“Chim Chimney, Chim Chimney, Chim Chim Cher-ee!”
These iconic song lyrics call to mind the quintessential chimney sweep Bert featured in the musical Mary Poppins. As long as there have been chimneys, the ash and soot they leave behind after a fire has needed to be cleared away. Chimneys build up creosote which can restrict airflow, and even catch fire inside the chimney. Chimney sweeps perform the crucial job of keeping your chimney clean and safe, and are still needed for chimneys today. While we might not be performing song and dance on your roof, Chimney Care Plus is here to take care of all your chimney care needs — folks throughout Western Maryland count on us to keep their chimneys clean. Now let’s take a look at the humble history of the chimney sweep.
Demand for Chimney Sweeps
During the Industrial Revolution, with cities in Europe growing at an unprecedented pace, the number of houses with chimneys also exploded. Whereas most homeowners had taken care of their own chimney care prior to this time, it was becoming impossible for the common person to manage their chimney. A switch from primarily wood fires, to coal-heated homes happened at this time as well, and coal left a much stickier, thicker coating on the walls of the chimney than wood had. The need for chimney sweeps was essential, as buildings were being constructed taller than before, and the chimneys could become very narrow and take many turns before exiting the roof. Unlike today, these chimneys were cleaned by climbing upwards and cleaning as one went. This led to the group of children trained to do this dangerous, dirty work who were known as the “climbing boys”.
Boys could start their apprenticeship as early as age four, and would climb extremely narrow chimneys that could still be hot. There was a constant risk of getting stuck in a flue, and only children were small enough to fit in these narrow spaces. The master sweep would hire the children as apprentices, and they were often orphans or paupers from a local parish. Some of these children were sold into work by their destitute parents for very little money. After their apprenticeship was complete, after seven years, one could become a journeyman sweep and would still continue to work under a master sweep.
Although it seems preposterous to us now, these boys would be given some sort of cleaning brush or rag, and wedge themselves in the chimney and inch their way upwards, cleaning and scraping. All of the soot they were cleaning would fall on them as they made their way upward, and, finally reaching the top, they would slide back down. Now they had the task of cleaning up everything they had just scraped off, and bringing it back to be sold. Although soot was valuable at the time, the climbing boys saw none of the money, but they were housed and fed by their master sweeps. They often slept on the same sacks that held the soot, this was known as “sleeping black.” Not surprisingly, this led to many health issues from constant exposure to soot.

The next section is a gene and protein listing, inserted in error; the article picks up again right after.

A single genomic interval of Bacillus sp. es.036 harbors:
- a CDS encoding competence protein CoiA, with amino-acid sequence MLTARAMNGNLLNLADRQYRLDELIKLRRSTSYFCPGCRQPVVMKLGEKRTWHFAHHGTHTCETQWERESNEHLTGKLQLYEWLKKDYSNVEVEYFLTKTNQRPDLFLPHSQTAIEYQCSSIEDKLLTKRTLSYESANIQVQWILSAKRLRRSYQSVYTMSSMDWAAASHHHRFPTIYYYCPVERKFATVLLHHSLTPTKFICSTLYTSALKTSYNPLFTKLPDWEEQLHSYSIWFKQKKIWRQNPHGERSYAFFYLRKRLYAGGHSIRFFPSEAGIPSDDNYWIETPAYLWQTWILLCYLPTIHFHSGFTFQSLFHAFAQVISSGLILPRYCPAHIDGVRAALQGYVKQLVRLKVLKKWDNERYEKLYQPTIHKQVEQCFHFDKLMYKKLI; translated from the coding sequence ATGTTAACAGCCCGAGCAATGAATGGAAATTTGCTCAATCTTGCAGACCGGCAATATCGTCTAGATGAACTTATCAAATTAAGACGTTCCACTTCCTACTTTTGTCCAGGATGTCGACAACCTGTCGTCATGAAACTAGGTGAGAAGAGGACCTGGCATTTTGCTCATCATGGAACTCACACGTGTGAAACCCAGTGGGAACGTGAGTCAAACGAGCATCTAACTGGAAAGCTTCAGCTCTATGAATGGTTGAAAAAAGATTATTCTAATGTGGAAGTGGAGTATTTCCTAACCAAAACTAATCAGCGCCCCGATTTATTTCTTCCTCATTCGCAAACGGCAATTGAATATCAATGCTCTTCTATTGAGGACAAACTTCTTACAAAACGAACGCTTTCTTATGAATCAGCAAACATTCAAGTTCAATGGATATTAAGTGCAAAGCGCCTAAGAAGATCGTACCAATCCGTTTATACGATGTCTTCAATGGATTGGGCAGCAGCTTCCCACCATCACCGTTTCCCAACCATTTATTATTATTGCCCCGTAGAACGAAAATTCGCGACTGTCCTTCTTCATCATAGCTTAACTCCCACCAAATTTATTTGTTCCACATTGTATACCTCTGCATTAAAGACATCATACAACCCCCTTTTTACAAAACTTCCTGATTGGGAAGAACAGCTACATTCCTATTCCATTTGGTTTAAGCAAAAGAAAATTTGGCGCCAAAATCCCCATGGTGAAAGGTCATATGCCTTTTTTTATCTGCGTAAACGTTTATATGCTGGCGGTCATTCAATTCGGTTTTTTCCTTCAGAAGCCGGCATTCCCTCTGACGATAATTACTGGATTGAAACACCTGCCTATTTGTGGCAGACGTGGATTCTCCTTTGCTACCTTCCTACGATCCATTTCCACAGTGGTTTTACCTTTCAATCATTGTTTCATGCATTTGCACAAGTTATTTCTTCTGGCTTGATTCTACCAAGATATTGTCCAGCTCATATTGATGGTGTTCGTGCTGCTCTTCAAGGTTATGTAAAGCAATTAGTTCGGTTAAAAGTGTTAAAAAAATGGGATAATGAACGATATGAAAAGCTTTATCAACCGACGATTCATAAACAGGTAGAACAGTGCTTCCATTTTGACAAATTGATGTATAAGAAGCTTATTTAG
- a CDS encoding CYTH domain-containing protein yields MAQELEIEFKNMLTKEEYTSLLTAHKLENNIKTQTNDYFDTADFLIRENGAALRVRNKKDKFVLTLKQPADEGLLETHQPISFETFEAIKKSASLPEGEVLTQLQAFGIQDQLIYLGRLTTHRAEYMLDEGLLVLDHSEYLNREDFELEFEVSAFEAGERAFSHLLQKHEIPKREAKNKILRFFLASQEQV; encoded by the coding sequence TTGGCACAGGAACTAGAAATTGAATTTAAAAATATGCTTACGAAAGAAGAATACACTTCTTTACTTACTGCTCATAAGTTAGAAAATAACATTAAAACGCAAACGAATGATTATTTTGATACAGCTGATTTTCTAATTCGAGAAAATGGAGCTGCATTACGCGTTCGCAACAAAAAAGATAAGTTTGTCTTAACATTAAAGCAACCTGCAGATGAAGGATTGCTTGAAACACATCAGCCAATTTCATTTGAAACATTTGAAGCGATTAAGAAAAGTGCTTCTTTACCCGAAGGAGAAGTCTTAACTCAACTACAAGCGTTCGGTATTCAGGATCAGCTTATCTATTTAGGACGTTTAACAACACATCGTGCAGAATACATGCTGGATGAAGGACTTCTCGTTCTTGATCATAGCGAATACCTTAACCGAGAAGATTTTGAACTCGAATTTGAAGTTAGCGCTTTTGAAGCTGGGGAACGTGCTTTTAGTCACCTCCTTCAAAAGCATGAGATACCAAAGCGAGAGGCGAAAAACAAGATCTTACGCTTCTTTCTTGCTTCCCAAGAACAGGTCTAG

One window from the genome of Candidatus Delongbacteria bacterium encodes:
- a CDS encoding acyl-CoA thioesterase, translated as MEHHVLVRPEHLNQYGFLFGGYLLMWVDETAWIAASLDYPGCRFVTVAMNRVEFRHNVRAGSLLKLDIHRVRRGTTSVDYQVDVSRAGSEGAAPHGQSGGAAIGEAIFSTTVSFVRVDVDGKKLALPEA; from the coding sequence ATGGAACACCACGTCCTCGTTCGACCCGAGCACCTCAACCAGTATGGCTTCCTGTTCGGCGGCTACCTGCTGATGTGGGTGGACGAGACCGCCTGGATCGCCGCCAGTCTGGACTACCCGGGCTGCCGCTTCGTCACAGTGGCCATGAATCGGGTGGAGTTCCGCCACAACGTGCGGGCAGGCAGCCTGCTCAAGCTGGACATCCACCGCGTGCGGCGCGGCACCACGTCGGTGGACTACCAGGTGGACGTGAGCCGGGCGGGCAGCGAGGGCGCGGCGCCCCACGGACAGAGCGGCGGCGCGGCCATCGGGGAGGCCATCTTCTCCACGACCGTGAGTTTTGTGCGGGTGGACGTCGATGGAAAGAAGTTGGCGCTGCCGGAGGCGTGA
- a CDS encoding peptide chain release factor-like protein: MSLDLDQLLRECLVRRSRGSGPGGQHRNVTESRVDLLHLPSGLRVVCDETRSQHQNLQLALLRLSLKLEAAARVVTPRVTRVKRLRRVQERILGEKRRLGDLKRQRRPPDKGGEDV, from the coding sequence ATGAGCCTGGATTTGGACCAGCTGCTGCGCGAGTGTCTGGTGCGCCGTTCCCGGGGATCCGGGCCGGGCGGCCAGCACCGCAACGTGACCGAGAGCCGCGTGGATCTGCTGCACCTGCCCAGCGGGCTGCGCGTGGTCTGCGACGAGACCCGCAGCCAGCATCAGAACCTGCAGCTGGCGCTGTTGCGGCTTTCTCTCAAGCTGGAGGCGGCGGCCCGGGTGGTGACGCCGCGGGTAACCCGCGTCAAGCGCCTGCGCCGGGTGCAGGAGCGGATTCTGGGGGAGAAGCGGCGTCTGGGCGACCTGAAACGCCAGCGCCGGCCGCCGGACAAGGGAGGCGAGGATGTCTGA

Something called Chimney Sweeps’ Cancer plagued these boys who had been so close to carcinogenic soot their entire lives. It claimed many boys lives at young ages, and greatly diminished their quality of life.
Regulations and Inventions
In the 18th century there was a push to have some regulations on Chimney Sweeps, and in particular the young boys who climbed the chimneys. In 1840 it became illegal for anyone under 21 to be a chimney sweep, however this was mostly disregarded. Another act in 1875 finally gave police the power to enforce regulations regarding sweepers, and this finally turned the tide of unregulated use of children in this dangerous job.
Around this same time, several inventions were made to assist in cleaning chimneys. One was an iron ball and rope system that started at the top of the chimney and cleaned all the way to the bottom by pushing a brush down the chimney using the weight of the iron. This method is still used in Scotland today. Equipment was also invented that had a set of rods and brushes that extended and could clean chimneys thoroughly without having to climb inside of them. These inventions were not so different from some of the equipment used today to keep homeowner’s chimneys clean.
Rethinking that historical cheery image of the chimney sweep? Although the profession has been romanticized, it was, in the past, a dangerous and mostly unregulated job. Thankfully, today we have regulations and codes that enable chimneys to be safe, and be safely cleaned. Fireplaces and woodstoves are mainly seen as secondary to most home’s heating systems in the United States today, as gas and electricity have become the primary source of heating homes. Whether they are used every day or not, you still need to ensure that your chimney is clean and safe. The chimney sweeps of today can do more than just clean your chimney, they can diagnose problems and perform preventative maintenance to ensure that you can use your fireplace or woodstove knowing that it is clean and safe.
At Chimney Care Plus LLC, we are a small, family-owned company whose chimney sweeps care about providing you with not just a clean chimney, but with all of the knowledge and information you need to properly maintain your chimney. If you are considering cleaning your chimney, or want more information about chimney care, call us today to schedule an inspection. We offer chimney sweep services for homeowners in Frederick, Mt. Airy, Hagerstown, Myersville, and the surrounding areas.